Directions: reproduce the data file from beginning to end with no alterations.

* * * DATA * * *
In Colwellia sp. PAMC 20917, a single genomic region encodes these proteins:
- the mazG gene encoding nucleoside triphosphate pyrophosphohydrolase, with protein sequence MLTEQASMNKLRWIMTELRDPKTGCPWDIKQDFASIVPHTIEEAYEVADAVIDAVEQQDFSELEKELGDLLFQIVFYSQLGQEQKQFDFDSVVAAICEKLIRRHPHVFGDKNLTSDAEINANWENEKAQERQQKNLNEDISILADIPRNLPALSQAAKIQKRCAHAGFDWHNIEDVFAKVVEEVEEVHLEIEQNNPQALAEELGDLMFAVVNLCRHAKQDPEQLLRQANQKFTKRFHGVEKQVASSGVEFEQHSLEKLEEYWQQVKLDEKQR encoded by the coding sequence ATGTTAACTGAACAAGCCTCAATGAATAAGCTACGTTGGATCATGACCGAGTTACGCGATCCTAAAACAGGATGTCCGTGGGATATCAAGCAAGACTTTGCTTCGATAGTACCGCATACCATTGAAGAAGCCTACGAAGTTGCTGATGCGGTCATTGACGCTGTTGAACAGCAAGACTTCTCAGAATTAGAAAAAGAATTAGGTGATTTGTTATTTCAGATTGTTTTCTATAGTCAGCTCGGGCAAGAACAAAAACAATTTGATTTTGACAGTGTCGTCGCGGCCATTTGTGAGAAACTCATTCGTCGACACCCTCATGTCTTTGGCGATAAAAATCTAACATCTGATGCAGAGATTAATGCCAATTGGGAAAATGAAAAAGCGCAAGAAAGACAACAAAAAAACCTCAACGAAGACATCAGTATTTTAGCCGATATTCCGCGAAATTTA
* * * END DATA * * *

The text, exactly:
In Colwellia sp. PAMC 20917, a single genomic region encodes these proteins:
- the mazG gene encoding nucleoside triphosphate pyrophosphohydrolase, with protein sequence MLTEQASMNKLRWIMTELRDPKTGCPWDIKQDFASIVPHTIEEAYEVADAVIDAVEQQDFSELEKELGDLLFQIVFYSQLGQEQKQFDFDSVVAAICEKLIRRHPHVFGDKNLTSDAEINANWENEKAQERQQKNLNEDISILADIPRNLPALSQAAKIQKRCAHAGFDWHNIEDVFAKVVEEVEEVHLEIEQNNPQALAEELGDLMFAVVNLCRHAKQDPEQLLRQANQKFTKRFHGVEKQVASSGVEFEQHSLEKLEEYWQQVKLDEKQR encoded by the coding sequence ATGTTAACTGAACAAGCCTCAATGAATAAGCTACGTTGGATCATGACCGAGTTACGCGATCCTAAAACAGGATGTCCGTGGGATATCAAGCAAGACTTTGCTTCGATAGTACCGCATACCATTGAAGAAGCCTACGAAGTTGCTGATGCGGTCATTGACGCTGTTGAACAGCAAGACTTCTCAGAATTAGAAAAAGAATTAGGTGATTTGTTATTTCAGATTGTTTTCTATAGTCAGCTCGGGCAAGAACAAAAACAATTTGATTTTGACAGTGTCGTCGCGGCCATTTGTGAGAAACTCATTCGTCGACACCCTCATGTCTTTGGCGATAAAAATCTAACATCTGATGCAGAGATTAATGCCAATTGGGAAAATGAAAAAGCGCAAGAAAGACAACAAAAAAACCTCAACGAAGACATCAGTATTTTAGCCGATATTCCGCGAAATTTA